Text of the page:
Whittier published a posthumous profile of his anti-slavery compatriot as a chapter in the 1850 literary collection, Old Portraits and Modern Sketches.[7]

Rogers died at his home in Concord in October 1846.[8] He is buried in Concord's Old North Cemetery. His tombstone reads, "Here lies all that could die of Nathaniel Peabody Rogers, patriot, lawyer, journalist, friend of the slave."

Animal rights[edit]

Rogers was an early advocate for animal rights;[9] he wrote favourably of William Hamilton Drummond's The Rights of Animals and argued:

What is the foundation of human rights, that is not foundation, for animal rights also? A man has rights—and they are important to him because their observance is necessary to his happiness, and their violation hurts him. He has a right to personal liberty. It is pleasant to him—permanently pleasant and good. It is therefore his right. And every creature—or I will call it, rather, every existence, (for whether created or not, they certainly exist, they are) every existence, that is capable of enjoying or suffering, has its rights, and just mankind will regard them. And regard them as rights.[10]

Notes[edit]

  1. ^ "Compendium of writings by and about Nathaniel Peabody Rogers". Archived from the original on June 30, 2017. Retrieved May 16, 2008.
  2. ^ "Pierpont, John (1849). Introduction to Nathaniel Peabody Rogers: Miscellaneous Writings". Archived from the original on March 7, 2012. Retrieved August 12, 2010.
  3. ^ Profile of Nathaniel Peabody Rogers at New Hampshire Division of Historical Resources
  4. ^ The Anti-Slavery Society Convention, 1840, Benjamin Robert Haydon, 1841, National Portrait Gallery, London, NPG599, Given by British and Foreign Anti-Slavery Society in 1880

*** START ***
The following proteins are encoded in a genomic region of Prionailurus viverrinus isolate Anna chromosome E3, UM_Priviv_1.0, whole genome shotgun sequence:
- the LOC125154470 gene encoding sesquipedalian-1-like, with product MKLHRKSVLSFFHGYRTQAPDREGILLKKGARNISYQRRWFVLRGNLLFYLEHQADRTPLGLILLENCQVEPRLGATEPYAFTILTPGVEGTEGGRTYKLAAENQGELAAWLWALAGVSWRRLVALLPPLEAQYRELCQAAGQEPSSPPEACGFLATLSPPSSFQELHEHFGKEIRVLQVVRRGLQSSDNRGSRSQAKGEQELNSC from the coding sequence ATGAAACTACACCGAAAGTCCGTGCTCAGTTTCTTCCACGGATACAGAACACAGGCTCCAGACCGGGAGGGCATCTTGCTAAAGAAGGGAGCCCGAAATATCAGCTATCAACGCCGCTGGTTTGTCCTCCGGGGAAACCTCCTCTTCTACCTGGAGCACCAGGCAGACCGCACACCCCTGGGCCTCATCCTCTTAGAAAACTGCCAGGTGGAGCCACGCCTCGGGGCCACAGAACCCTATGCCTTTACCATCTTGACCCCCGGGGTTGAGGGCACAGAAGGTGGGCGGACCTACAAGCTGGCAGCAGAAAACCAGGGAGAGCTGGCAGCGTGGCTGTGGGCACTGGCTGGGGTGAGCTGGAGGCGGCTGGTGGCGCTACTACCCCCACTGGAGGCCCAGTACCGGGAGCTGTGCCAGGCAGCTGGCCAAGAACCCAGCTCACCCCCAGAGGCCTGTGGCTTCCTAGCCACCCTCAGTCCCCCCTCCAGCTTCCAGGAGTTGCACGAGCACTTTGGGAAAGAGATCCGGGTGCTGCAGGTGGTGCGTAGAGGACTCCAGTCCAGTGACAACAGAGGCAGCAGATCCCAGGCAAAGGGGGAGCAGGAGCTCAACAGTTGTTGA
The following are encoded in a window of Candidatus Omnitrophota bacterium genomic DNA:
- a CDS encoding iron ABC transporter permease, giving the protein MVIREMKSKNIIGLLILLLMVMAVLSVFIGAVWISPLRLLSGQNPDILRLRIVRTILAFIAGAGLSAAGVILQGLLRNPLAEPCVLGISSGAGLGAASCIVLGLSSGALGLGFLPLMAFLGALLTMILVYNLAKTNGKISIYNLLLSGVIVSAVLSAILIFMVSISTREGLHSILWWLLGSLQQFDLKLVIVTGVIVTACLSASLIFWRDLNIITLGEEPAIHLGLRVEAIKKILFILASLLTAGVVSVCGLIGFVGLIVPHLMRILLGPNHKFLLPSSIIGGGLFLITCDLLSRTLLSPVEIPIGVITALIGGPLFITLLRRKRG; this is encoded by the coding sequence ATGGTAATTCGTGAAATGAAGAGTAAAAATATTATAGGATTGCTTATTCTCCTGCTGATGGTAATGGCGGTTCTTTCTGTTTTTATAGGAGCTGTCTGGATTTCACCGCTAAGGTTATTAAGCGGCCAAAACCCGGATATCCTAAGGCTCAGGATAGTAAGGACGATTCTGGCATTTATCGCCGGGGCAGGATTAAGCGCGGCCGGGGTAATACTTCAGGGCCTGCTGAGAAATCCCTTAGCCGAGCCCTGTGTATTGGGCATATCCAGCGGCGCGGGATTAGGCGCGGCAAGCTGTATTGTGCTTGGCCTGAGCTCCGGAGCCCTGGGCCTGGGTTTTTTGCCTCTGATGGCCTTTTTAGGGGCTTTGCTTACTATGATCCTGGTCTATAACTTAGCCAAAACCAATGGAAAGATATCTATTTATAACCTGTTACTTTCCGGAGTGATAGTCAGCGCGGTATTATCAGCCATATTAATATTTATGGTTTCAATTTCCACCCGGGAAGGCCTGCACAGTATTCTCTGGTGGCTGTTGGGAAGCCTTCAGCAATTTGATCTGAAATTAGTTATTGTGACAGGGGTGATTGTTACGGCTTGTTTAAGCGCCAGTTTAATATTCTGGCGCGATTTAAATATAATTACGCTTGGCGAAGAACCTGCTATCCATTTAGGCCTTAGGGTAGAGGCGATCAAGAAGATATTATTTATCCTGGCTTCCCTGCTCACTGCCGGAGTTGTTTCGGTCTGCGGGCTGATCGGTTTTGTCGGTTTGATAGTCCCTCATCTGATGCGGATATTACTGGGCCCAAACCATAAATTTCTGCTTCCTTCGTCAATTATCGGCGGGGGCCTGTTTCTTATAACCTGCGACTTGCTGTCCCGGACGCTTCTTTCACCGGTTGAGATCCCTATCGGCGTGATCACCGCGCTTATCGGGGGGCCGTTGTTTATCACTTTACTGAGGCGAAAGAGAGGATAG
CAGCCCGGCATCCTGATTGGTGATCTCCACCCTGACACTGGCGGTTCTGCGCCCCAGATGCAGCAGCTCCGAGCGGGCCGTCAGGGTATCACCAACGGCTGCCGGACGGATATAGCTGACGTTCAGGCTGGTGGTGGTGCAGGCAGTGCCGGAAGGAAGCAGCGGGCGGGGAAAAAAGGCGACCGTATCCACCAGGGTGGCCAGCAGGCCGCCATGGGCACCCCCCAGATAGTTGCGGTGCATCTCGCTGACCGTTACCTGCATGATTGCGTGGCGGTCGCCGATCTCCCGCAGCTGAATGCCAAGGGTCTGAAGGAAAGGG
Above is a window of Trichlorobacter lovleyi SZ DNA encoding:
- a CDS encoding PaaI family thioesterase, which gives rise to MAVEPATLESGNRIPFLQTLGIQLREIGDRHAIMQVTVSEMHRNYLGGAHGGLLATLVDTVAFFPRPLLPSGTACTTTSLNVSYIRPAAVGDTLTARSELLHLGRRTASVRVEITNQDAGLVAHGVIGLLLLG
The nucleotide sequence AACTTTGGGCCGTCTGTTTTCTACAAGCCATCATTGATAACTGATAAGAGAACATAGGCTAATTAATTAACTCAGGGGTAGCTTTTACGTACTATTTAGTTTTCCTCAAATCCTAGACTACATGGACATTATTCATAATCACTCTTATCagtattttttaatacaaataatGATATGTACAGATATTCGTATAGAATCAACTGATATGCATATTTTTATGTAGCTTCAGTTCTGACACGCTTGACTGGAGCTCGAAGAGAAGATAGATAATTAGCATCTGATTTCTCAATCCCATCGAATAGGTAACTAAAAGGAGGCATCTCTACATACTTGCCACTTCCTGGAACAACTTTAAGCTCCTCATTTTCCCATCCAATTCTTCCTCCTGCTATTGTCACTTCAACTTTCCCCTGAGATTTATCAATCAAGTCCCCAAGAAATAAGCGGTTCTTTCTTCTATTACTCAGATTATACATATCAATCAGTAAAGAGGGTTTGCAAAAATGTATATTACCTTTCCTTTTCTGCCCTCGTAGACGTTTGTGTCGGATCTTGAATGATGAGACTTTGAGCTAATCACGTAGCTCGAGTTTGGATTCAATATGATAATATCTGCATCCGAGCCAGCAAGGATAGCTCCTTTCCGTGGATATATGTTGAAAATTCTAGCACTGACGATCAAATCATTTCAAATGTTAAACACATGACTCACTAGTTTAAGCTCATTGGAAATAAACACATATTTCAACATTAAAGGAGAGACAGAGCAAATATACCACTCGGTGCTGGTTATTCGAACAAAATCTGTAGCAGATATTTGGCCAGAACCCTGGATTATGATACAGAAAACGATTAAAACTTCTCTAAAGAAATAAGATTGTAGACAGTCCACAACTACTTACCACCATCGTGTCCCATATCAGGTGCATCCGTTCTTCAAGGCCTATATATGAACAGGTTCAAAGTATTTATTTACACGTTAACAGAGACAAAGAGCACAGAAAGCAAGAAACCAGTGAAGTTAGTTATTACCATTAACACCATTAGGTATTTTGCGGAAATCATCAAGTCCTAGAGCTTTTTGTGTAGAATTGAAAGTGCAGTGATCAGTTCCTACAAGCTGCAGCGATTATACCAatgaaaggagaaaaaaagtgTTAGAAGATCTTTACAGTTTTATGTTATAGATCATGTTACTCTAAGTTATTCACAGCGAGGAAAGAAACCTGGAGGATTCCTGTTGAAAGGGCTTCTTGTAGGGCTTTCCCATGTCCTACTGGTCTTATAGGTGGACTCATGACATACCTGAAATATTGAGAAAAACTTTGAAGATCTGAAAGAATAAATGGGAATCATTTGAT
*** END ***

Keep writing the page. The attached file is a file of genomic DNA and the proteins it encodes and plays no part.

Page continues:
5. ^ Lewis, Alan (2004). "Biography of Nathaniel Peabody Rogers". New England Music Scrapbook. Archived from the original on October 27, 2009. Retrieved February 3, 2017.. Includes link {within chapter 2 of Parker Pillsbury's Acts of the Anti-Slavery Apostles} to photograph of Rogers' gravestone in Concord Cemetery
  6. ^ Whittier, John Greenleaf (1850). Old Portraits and Modern Sketches. Boston: Ticknor, Read, and Fields. pp. 281–282.
  7. ^ Biographical reminiscence of Nathaniel Peabody Rogers in John Greenleaf Whittier's Old Portraits and Modern Sketches
  8. ^ "Died". The Anti-Slavery Bugle. October 30, 1846. p. 2. Retrieved March 9, 2021 – via Newspapers.com.
  9. ^ Rogers, Nathaniel Peabody (2016). Sartwell, Crispin (ed.). Herald of Freedom: Essays of Nathaniel Peabody Rogers, American Transcendentalist and Radical Abolitionist. CreateSpace Independent Publishing Platform. ISBN 978-1-5407-6427-0.
  10. ^ Rogers, Nathaniel Peabody (1847). "The Rights of Animals". A Collection from the Newspaper Writings of Nathaniel Peabody Rogers. Concord: John R. French. pp. 339–340.

References[edit]

  • Bell, Charles H. (1894). The Bench and Bar of New Hampshire
  • Pillsbury, Parker (1881). "Nathaniel Peabody Rogers", Granite Monthly, vol. 4, no.7 (April).
  • Rogers, N.P. (1847). A Collection from the Newspaper Writings of Nathaniel Peabody Rogers. Concord, N.H.: John R. French
  • Sartwell, Crispin (2019), How Thoreau Became a Radical
  • Stearns, Ezra S. (1906). History of Plymouth, New Hampshire

External links[edit]